Reviewer: Charity Bishop
It was a time when Queen Elizabeth was on the English throne and France was in turmoil. The budding French Protestant Reformation was struggling against a Catholic Occupation and blood ran in the streets. This turbulent era is the setting of The Princess of Montpensier, a French-language film based on a short novella about lost love.
Being in love does not always mean marriage... and this is the unfortunate situation Marie (Mélanie Thierry) finds herself in when her father chooses to change his newly forged alliances and marry her off not to the young man who rules her heart, but to another whose family name would prove more beneficial in the long run. While the Prince of Montpensier (Grégoire Leprince-Ringuet) is dedicated to her happiness, and Marie is determined to bear the separation from her would-be-lover Henri (Gaspard Ulliel) with Christian dedication and tolerance, her removal to the country leaves her melancholy. Her one companion in the absence of her husband, who has been called to the front to serve the Duke of D'Angou (Raphaël Personnaz) in clearing the streets of Protestant rabble, is her husband's faithful friend and servant, the disgraced Comte de Chabannes (Lambert Wilson). Once a warrior that had a change of heart when he accidentally killed a pregnant woman in a skirmish, the Comte desires a quiet life.
But the passions of the heart do not swiftly diminish and when Marie catches the eye and favor of the Duke and is brought to court, the events that follows threaten to unravel her emotions and bring all of them to ruin. Even though this is a foreign-language film, I was quite swiftly caught up into it through the exquisite detail in its authentic Elizabethan costumes and the beautiful scenery and interiors. The characters are fascinating in their own right, each nuanced and complicated, though sometimes frustrating in their decisions -- and in some instances, we do not understand why they made them. But because of the language barrier, I never really emotionally connected with any of them, which makes the occasional losses not nearly as moving as they could have been. The cast is wonderful and the dialogue is poetic and rich, coming from a script that is deep without being too introspective.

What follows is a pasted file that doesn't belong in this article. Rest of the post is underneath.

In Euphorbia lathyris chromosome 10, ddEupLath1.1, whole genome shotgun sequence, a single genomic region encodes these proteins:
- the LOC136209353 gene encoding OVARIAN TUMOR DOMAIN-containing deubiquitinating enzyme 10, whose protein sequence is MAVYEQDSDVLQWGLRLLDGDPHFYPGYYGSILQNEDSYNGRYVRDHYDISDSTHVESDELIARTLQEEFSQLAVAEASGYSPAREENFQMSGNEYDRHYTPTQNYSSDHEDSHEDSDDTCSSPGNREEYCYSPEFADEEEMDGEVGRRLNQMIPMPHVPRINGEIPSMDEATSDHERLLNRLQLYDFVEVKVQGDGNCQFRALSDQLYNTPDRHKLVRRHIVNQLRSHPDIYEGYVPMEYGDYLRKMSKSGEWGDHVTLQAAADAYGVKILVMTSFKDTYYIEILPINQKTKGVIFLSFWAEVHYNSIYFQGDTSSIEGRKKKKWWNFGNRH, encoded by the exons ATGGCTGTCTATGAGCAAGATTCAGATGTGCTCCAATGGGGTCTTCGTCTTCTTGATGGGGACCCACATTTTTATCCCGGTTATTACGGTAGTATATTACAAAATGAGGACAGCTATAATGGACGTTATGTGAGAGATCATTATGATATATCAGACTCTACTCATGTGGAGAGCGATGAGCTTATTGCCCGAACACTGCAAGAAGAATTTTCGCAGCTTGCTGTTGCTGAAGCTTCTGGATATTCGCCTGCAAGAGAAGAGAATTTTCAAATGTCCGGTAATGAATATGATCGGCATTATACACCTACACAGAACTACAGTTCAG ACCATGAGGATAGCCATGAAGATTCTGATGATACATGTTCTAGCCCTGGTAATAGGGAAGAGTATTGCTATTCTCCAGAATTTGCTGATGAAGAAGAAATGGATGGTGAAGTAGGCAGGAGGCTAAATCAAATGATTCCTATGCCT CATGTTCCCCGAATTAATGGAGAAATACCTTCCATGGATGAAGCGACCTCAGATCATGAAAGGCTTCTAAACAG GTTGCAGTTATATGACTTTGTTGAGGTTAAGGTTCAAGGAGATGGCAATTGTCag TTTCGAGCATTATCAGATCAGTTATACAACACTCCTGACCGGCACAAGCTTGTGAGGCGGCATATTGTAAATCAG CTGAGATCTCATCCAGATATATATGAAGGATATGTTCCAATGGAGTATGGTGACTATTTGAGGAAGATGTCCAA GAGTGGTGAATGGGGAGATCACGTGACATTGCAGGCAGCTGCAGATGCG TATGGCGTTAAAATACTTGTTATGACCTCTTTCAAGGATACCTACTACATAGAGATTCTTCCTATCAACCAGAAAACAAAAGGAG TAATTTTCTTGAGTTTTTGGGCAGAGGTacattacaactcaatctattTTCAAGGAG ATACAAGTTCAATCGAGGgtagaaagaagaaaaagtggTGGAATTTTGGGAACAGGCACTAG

But where any potentially offensive content is concerned, I'm afraid it is a bit of a disappointment, containing several scenes of nudity and related sexual material. Marie is stripped naked and bathed on her wedding night -- the camera (and creepily enough, her father) moves around her several times in examination of her beauty; in a later scene, a servant wakes them and neither she nor her husband are uncomfortable walking around naked in his presence. When she is shaken by her father and slammed into a wall, it seems likely she might pop out of her low-cut top, but she doesn't. The consummation of the wedding night is awkwardly and partially shown and overheard; later she sees one of her maids having a clothed tryst with a footman. It's implied that two people commit adultery (all that is shown is kissing), but Henri is very forward with where he puts her hands whenever they are together. There is no language to speak of, but the violence can be disconcerting as people are stabbed in the street -- among them a pregnant woman (another is later threatened). We see a man sawing the limbs off a dead wild boar, and a dead dog is found stabbed in the courtyard.
Much of this plot relies on information many audiences with no deeper knowledge of the era will be unfamiliar with -- the Protestant / Catholic skirmishes in France during the later reign of Elizabeth I. If you are unaware of the politics of it and the reasons behind the behavior, as well as where it ultimately leads, you may be lost when it comes to the historical emphasis of the storyline. It assumes the audience is already aware of events and there is rarely much discussion over them. Morality comes into play in some instances, such as Marie struggling to remain faithful to her husband, but ultimately physical desire overcomes restraint and everyone sacrifices any values they professed to have in the first place. Because of this, and because of the immorality, while it was a beautiful way to spend a couple of hours, I found it ultimately unsatisfying.